RIM Might License BlackBerry Platform: Crazy Or Genius?
Research In Motion is talking to Samsung and HTC about licensing its Blackberry 10 smartphone platform, says analyst. All kinds of crazy, or crazy like a fox?
Jefferies & Co. analyst Peter Misek believes that Research In Motion already is exploring the idea of licensing out its forthcoming BlackBerry 10 platform to hardware competitors such as HTC and Samsung.
"We think some of this has already been started with RIM likely agreeing to license Blackberry 10 to Samsung, HTC, and possibly others," said Misek.
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"This would help create a critical mass for the ecosystem and maintain RIM's monthly service revenue; however, it puts more pressure on the hardware business in the short term. Longer term, it possibly gets people hooked on the RIM ecosystem and may in fact allow them to sell more BB 10 handsets (if they are able to create compelling handsets)."
I am not sure if the idea is insane or genius. Let's discuss.
[ RIM's miseries are compound. See RIM BlackBerry Outages Day 3: U.S. Hit. ]
As evidenced by years' worth of earnings, we know that the lion's share of RIM's revenue is created by selling hardware. That means BlackBerry smartphones. Its most recent earnings report showed that 79% of its revenue came from hardware sales, 19% from service, and 2% from software.
First, the idea that RIM would give up even a fraction of 79% of its revenue is absolutely bonkers. How could it possibly recoup the loss in hardware sales with licensing fees? RIM's hardware competitors would have to sell hundreds of thousands of devices.
Second, HTC and Samsung both are already immersed in at least two smartphone ecosystems: Android and Windows Phone. Samsung has a third, its own Bada platform. There's no compelling or obvious reason for either company to adopt yet another smartphone platform.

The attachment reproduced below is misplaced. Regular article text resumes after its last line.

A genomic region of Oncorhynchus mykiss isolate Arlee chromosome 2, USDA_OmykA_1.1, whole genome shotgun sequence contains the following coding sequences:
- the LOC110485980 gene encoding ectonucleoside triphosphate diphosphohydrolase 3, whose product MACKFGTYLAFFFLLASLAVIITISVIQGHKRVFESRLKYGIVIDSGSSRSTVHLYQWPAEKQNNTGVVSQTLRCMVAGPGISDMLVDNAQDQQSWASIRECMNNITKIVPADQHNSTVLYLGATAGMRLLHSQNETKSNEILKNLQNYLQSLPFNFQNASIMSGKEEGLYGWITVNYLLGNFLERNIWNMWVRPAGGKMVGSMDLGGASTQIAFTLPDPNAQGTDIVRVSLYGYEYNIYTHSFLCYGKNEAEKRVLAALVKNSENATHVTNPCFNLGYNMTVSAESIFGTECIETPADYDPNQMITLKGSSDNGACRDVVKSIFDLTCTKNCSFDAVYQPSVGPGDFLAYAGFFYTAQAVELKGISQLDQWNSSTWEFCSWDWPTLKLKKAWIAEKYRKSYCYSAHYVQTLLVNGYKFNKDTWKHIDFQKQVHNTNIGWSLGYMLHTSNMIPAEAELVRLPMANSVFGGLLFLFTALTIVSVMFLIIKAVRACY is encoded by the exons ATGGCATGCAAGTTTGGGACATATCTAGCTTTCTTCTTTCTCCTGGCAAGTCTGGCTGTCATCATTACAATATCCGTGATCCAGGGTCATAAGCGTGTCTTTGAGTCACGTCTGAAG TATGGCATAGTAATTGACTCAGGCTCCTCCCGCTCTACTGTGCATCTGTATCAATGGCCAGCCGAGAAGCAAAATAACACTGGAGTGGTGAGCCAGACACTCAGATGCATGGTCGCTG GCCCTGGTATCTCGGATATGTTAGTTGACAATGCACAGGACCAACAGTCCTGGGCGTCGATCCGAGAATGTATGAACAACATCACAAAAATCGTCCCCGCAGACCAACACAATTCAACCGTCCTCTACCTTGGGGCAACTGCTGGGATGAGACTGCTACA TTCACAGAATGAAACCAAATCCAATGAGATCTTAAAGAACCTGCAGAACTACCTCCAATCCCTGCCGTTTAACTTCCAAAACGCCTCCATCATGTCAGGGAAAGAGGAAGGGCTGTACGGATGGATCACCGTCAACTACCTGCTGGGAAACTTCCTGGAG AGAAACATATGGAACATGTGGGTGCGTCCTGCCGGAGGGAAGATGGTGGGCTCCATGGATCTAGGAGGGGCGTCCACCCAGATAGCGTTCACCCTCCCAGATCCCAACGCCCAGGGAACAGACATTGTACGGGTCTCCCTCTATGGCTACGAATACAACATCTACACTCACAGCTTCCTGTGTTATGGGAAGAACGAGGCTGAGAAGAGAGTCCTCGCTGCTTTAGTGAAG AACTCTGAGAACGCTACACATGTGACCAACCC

Third, the development times are far too long. The platform itself won't surface until the end of 2012. Surely RIM would give its own hardware a head start before offering to license the platform to other vendors. That means early to mid 2013 before other vendors could bring BB 10 hardware to the market. By early 2013, Apple likely will have released iOS 6, Google will have released Android 5.0, and Microsoft likely will have released a significant update to Windows Phone. Products running these operating systems all will be available long before BB 10 hardware from vendors other than RIM, and their hardware will be two generations further along.
Fourth, Misek's theory assumes that BlackBerry 10 is worth licensing. If there's one thing RIM has failed at with its smartphones, it is to create compelling software. No one will want to license a crummy operating system. We have to look no further than webOS, which Palm and HP considered licensing. WebOS was a decent operating system, and no OEMs licensed it.
Bottom line, this idea seems like a last-ditch effort that would be necessary only if RIM's hardware business collapsed completely. RIM might be losing the game at the moment, but it's certainly not out of the game entirely.
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